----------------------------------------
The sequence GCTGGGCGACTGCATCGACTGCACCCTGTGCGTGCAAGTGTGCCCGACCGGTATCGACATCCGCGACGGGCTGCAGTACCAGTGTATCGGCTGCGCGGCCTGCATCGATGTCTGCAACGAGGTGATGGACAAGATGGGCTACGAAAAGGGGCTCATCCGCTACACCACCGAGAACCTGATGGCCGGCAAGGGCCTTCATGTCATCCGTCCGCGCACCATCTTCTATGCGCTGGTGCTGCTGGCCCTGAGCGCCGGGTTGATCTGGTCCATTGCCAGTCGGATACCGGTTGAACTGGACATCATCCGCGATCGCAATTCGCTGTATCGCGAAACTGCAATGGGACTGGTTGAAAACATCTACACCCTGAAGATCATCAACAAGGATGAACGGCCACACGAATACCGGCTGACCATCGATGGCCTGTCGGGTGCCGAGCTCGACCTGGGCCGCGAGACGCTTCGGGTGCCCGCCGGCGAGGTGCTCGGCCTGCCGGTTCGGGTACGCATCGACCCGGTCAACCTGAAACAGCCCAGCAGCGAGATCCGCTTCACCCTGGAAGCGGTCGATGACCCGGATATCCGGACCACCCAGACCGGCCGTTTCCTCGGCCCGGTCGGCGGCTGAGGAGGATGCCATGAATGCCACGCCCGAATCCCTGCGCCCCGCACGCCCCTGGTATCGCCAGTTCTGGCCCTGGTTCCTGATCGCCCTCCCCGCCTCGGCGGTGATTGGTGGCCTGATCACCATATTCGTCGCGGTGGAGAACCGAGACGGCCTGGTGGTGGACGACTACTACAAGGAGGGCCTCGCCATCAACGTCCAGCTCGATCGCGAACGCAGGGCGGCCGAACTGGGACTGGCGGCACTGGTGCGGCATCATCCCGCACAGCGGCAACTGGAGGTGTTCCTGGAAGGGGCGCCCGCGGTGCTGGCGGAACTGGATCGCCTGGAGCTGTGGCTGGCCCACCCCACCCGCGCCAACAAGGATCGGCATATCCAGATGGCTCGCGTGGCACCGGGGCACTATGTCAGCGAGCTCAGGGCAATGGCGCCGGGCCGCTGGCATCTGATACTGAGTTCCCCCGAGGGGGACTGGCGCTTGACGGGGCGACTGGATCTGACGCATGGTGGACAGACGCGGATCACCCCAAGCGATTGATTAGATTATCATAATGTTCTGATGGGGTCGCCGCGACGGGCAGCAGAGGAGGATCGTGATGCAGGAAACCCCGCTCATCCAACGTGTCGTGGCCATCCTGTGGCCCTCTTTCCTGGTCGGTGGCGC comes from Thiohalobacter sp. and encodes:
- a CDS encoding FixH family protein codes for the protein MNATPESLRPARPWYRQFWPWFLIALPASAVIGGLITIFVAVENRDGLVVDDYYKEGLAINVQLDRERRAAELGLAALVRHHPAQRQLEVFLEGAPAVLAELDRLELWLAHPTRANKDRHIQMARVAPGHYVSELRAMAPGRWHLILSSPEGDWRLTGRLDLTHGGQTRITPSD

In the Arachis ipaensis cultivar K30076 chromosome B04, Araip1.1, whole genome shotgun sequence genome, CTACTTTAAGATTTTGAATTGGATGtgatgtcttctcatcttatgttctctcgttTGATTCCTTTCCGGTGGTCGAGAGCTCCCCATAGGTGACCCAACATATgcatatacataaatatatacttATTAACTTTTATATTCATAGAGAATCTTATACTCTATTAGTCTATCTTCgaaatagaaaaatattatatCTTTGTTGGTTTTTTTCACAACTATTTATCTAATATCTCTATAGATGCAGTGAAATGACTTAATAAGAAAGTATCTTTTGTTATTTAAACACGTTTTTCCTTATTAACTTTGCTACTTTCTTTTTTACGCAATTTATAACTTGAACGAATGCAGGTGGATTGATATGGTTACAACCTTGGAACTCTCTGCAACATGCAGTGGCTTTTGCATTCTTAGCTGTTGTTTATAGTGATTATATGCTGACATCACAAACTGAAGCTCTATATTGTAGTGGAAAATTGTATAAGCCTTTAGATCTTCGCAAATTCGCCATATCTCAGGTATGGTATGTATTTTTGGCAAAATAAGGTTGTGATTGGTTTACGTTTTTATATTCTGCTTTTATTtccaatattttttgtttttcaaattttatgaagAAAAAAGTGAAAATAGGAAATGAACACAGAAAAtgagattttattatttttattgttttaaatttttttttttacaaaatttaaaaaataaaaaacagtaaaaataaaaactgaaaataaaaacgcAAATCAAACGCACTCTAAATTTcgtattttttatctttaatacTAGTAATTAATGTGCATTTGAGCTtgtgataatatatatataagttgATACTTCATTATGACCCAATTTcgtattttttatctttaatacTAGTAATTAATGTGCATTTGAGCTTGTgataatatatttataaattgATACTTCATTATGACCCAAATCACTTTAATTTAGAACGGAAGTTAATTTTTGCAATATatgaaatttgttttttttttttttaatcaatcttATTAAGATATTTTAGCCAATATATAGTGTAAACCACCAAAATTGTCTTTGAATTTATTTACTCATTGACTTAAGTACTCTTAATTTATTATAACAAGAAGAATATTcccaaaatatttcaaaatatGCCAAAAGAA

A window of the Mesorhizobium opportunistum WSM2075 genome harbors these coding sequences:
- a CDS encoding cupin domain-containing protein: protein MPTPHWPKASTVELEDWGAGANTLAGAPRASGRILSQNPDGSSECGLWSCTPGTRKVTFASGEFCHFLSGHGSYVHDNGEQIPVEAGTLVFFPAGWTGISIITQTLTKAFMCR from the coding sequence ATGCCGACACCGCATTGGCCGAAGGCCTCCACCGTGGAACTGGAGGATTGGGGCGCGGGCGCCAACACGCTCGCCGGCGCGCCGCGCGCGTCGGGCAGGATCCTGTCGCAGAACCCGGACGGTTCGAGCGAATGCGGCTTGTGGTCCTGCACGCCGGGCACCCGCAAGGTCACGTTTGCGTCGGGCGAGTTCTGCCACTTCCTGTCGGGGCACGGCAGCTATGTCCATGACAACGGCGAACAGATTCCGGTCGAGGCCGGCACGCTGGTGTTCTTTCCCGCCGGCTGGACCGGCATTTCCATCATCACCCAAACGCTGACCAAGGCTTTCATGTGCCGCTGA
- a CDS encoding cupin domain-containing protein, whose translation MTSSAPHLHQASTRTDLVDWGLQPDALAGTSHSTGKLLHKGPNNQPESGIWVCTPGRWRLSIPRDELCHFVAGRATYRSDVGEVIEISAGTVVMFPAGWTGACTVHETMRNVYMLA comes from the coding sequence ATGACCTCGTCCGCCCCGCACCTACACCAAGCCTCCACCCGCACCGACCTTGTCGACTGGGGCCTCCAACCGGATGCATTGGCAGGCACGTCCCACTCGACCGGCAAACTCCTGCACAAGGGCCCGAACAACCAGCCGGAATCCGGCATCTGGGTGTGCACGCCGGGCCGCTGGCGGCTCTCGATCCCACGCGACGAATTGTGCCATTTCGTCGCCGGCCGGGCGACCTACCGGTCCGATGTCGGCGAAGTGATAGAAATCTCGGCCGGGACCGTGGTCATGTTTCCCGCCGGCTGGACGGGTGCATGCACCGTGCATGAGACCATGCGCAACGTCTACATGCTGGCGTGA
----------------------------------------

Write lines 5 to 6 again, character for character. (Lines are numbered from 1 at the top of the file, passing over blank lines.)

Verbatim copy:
- a CDS encoding cupin domain-containing protein: protein MPTPHWPKASTVELEDWGAGANTLAGAPRASGRILSQNPDGSSECGLWSCTPGTRKVTFASGEFCHFLSGHGSYVHDNGEQIPVEAGTLVFFPAGWTGISIITQTLTKAFMCR from the coding sequence ATGCCGACACCGCATTGGCCGAAGGCCTCCACCGTGGAACTGGAGGATTGGGGCGCGGGCGCCAACACGCTCGCCGGCGCGCCGCGCGCGTCGGGCAGGATCCTGTCGCAGAACCCGGACGGTTCGAGCGAATGCGGCTTGTGGTCCTGCACGCCGGGCACCCGCAAGGTCACGTTTGCGTCGGGCGAGTTCTGCCACTTCCTGTCGGGGCACGGCAGCTATGTCCATGACAACGGCGAACAGATTCCGGTCGAGGCCGGCACGCTGGTGTTCTTTCCCGCCGGCTGGACCGGCATTTCCATCATCACCCAAACGCTGACCAAGGCTTTCATGTGCCGCTGA
- a CDS encoding cupin domain-containing protein, whose translation MTSSAPHLHQASTRTDLVDWGLQPDALAGTSHSTGKLLHKGPNNQPESGIWVCTPGRWRLSIPRDELCHFVAGRATYRSDVGEVIEISAGTVVMFPAGWTGACTVHETMRNVYMLA comes from the coding sequence ATGACCTCGTCCGCCCCGCACCTACACCAAGCCTCCACCCGCACCGACCTTGTCGACTGGGGCCTCCAACCGGATGCATTGGCAGGCACGTCCCACTCGACCGGCAAACTCCTGCACAAGGGCCCGAACAACCAGCCGGAATCCGGCATCTGGGTGTGCACGCCGGGCCGCTGGCGGCTCTCGATCCCACGCGACGAATTGTGCCATTTCGTCGCCGGCCGGGCGACCTACCGGTCCGATGTCGGCGAAGTGATAGAAATCTCGGCCGGGACCGTGGTCATGTTTCCCGCCGGCTGGACGGGTGCATGCACCGTGCATGAGACCATGCGCAACGTCTACATGCTGGCGTGA